Dunblane New Golf Club is 'new' because until 1922 golf was played on a small nine hole course adjoining the River Allan on what is now the Laighills Public Park. The original course was laid out by a Mr. Philp who owned the Hydropathic Hotel which had been built in 1878.
Mr. Philp leased the ground from the Honourable Captain Drummond of Cromlix for £24 per annum and bore all the expense of laying out the course.The Dunblane Hydropathic Club was formally opened on 2nd April 1892. A foursomes was played between two keen amateurs, Mr. Balfour and Mr. Stewart (of Stewart and Lloyds) and two well known professionals, Old Tom Morris and Ben Sayers of North Berwick.
After four rounds, the amateurs won by nine and eight! According to the report in the local paper, 'Ben Sayers played a good game but was somewhat handicapped by the unsafe play of Tom Morris, who, considering his years, played a good game'.
The Railway Station opened in 1848, and many visitors were attracted to Dunblane to 'take the waters', view the local monuments and admire the scenery. Although Dunblane continued to expand, the Town Council felt the town needed the added attraction of an 18-hole golf course, and so various options were considered for expanding the existing course, but to no avail.
In 1911 a Mr. R. A. Martin of St. Paul's Buildings, 220 Broadway, New York stepped in as a benefactor and purchased the Laighills from Cromlix Estate and transferred ownership from Cromlix Estate to the Town. He had emigrated from Dunblane thirty years previously, had prospered and wanted to do something for the good of the town. The conditions he laid down were that the park would only ever be used for the benefit of the public and that the people of Dunblane would still have the privilege of grazing their cows on the park free of charge as they had done when he was a boy.
By 1918 the Hydropathic management declared they were no longer willing to lease or maintain the course so it was taken over by the Town Council, but both the course and the finances continued to deteriorate so much that an alternative had to be found.
In 1922 Colonel Jack Stirling of Kippendavie encouraged some local businessmen to form a committee to consider forming a golf club using the fields no longer required by his estate. A close friend of Colonel Stirling, Major Cecil Hutchison, who was an expert golfer, inspected the ground and, with some help from James Braid, the new course was laid out. Debentures of £25 were issued to cover the cost of setting up the Club (£4267) and Dunblane New Golf Club was registered in Edinburgh on January 5th 1923.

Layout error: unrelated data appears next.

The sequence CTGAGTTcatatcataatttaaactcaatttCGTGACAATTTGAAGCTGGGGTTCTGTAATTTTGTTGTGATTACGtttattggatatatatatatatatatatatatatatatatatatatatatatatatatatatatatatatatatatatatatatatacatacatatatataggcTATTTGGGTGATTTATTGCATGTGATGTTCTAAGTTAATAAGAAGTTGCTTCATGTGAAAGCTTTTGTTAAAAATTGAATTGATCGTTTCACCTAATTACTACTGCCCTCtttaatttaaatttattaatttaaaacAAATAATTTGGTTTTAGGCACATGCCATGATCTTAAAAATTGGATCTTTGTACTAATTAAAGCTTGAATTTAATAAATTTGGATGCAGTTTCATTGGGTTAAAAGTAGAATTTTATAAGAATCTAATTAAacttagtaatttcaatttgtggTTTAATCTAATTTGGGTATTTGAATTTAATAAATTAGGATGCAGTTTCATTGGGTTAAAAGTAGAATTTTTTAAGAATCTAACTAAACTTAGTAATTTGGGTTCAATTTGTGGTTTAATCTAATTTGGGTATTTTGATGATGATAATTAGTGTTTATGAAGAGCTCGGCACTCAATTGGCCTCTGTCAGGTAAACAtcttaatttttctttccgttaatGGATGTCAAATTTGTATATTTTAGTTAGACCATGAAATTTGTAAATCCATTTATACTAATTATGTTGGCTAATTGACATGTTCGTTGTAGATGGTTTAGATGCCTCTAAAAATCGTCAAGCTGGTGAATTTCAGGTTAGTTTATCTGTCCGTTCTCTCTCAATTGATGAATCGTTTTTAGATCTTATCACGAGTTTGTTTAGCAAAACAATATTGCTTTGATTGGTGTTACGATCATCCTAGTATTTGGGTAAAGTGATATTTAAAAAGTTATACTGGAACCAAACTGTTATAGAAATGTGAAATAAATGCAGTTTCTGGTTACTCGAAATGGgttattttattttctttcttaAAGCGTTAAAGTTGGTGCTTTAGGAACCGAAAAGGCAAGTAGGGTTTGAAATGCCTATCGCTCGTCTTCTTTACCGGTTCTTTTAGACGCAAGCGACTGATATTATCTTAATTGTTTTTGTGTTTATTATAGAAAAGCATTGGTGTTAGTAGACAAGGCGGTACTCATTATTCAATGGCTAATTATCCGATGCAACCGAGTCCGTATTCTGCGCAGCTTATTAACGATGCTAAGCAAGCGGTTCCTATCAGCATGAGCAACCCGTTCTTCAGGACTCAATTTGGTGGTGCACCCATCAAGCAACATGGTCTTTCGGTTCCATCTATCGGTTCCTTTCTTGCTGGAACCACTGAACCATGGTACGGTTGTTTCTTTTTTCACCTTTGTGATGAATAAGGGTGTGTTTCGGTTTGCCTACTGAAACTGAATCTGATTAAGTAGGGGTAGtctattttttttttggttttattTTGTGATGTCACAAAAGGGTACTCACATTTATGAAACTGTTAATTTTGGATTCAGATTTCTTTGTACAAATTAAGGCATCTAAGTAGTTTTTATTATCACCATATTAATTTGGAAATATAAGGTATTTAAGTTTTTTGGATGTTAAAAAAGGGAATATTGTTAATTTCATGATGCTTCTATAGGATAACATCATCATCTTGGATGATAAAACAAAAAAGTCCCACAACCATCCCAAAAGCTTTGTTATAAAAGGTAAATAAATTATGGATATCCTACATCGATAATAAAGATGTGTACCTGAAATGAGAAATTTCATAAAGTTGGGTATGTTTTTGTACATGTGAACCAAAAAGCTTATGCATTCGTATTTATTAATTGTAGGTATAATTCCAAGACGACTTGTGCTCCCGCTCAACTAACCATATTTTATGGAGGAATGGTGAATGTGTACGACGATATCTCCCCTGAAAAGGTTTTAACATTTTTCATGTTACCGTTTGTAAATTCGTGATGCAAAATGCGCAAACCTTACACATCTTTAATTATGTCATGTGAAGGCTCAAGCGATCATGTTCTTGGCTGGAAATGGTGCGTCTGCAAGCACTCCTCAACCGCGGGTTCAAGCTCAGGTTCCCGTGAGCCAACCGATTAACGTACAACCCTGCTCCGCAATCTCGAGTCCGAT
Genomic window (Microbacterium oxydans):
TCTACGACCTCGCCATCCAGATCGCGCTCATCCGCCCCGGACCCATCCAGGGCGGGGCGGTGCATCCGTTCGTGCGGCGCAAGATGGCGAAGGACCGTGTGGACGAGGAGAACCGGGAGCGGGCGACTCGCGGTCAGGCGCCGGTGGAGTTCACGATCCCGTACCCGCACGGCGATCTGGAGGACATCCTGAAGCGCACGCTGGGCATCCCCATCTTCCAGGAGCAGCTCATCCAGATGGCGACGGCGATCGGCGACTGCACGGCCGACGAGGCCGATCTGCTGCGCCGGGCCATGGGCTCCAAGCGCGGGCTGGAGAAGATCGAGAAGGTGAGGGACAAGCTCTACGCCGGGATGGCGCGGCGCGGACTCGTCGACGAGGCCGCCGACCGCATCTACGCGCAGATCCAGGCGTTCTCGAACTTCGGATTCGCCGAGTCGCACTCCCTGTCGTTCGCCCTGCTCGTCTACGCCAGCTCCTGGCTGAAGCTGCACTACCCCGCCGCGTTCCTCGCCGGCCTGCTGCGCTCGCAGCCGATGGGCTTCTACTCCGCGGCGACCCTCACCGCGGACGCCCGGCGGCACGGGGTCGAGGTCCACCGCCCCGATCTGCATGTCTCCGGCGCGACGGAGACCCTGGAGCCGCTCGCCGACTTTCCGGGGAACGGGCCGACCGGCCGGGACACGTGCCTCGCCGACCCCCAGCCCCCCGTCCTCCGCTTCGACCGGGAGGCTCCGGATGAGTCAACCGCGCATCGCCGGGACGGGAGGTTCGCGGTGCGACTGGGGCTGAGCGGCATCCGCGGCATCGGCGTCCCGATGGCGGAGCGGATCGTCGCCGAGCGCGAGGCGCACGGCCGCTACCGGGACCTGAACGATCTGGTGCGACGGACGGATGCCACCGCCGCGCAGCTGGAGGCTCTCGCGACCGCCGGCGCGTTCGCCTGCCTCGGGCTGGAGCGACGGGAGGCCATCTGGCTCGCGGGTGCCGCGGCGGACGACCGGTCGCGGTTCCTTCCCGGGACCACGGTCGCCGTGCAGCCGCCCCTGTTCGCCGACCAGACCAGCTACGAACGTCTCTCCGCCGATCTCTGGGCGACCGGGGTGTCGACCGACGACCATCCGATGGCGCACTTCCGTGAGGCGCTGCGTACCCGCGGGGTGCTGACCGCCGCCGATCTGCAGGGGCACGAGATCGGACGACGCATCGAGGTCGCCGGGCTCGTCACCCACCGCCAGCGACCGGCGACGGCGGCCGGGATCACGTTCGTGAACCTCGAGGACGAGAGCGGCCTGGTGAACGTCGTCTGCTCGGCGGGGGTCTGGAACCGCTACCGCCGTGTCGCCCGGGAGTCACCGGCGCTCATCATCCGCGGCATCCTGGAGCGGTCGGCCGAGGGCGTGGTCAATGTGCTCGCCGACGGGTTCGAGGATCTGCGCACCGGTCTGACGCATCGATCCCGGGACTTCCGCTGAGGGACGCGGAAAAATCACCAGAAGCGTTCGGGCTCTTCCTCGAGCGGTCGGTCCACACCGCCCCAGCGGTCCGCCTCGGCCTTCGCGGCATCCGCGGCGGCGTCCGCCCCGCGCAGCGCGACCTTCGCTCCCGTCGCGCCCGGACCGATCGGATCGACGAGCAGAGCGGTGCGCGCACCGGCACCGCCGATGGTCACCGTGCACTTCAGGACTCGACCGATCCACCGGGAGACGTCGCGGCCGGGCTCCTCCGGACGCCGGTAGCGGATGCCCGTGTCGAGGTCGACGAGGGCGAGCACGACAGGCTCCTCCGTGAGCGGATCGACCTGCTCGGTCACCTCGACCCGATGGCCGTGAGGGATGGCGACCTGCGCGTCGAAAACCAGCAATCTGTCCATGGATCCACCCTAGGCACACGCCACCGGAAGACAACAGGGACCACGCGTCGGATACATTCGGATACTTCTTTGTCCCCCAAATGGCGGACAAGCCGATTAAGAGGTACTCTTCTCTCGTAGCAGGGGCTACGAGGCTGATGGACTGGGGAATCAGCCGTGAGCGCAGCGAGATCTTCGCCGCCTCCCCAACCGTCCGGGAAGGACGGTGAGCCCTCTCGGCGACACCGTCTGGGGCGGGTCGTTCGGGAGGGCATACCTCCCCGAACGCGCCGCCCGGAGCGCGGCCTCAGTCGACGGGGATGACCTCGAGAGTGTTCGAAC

Mr. J. C. Ross was appointed as greenkeeper at £3 10s a week, a horse, cart and harness with a roller box and two mowers were bought and play started on the 'new' course in April 1923.
The opening ceremony was performed by Mrs. Stirling on 7th June 1924, when as exhibition match was played by four well-known professionals - Arthur Havers, George Duncan, James Braid and Gordon Lockhart. The LONDON TIMES described the new course as 'one of the most beautiful parks imaginable'.
The SCOTSMAN said 'the course provides plenty of variety, excellent sport and a great deal of aesthetic appeal. It ranks with the best Perthshire greens'.All of this is still very true ninety years on. An ongoing landscaping and maintenance programme has ensured the quality and appeal of the course to thousands of visitors over the years.
The course itself has seen changes. In 1943 an order was issued to plough up the outer holes (9-12) for agricultural purposes but, because of tight bookkeeping and the generosity of the proprietor in cancelling outstanding rents, the club was able to reinstate the holes which were back in play by 1948. The holes were only numbered at this time. In 1966, a competition to name the holes was won by a Mrs McAlpine who generously donated her 5 guineas prize to Dr Barnardo's Homes.
Conditions for members improved dramatically after 1964 with the building of the new clubhouse. Until that time, there had been hundreds of sheep on the course, with all the attendant problems; the course flooded frequently and there were very large parties at weekends. Between 1961 and 1965 membership rose from 405 to 602 and today we have 800 Adult Members and 100 Juniors.